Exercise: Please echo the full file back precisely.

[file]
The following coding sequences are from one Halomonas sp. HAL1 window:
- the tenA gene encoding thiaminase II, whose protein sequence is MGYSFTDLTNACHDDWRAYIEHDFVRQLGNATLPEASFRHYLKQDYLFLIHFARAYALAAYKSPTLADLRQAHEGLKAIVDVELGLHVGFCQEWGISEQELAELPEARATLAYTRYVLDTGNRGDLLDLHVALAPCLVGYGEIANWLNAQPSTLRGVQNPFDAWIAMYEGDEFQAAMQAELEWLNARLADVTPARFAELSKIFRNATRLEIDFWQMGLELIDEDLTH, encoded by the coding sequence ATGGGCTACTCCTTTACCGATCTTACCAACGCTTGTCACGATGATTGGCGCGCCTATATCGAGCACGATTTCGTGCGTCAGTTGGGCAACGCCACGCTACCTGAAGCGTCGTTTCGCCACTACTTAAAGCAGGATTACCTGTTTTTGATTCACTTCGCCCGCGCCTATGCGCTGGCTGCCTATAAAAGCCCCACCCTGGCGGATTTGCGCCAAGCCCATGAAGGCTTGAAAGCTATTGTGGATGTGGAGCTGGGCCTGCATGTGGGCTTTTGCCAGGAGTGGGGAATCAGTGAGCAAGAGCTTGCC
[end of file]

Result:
The following coding sequences are from one Halomonas sp. HAL1 window:
- the tenA gene encoding thiaminase II, whose protein sequence is MGYSFTDLTNACHDDWRAYIEHDFVRQLGNATLPEASFRHYLKQDYLFLIHFARAYALAAYKSPTLADLRQAHEGLKAIVDVELGLHVGFCQEWGISEQELAELPEARATLAYTRYVLDTGNRGDLLDLHVALAPCLVGYGEIANWLNAQPSTLRGVQNPFDAWIAMYEGDEFQAAMQAELEWLNARLADVTPARFAELSKIFRNATRLEIDFWQMGLELIDEDLTH, encoded by the coding sequence ATGGGCTACTCCTTTACCGATCTTACCAACGCTTGTCACGATGATTGGCGCGCCTATATCGAGCACGATTTCGTGCGTCAGTTGGGCAACGCCACGCTACCTGAAGCGTCGTTTCGCCACTACTTAAAGCAGGATTACCTGTTTTTGATTCACTTCGCCCGCGCCTATGCGCTGGCTGCCTATAAAAGCCCCACCCTGGCGGATTTGCGCCAAGCCCATGAAGGCTTGAAAGCTATTGTGGATGTGGAGCTGGGCCTGCATGTGGGCTTTTGCCAGGAGTGGGGAATCAGTGAGCAAGAGCTTGCC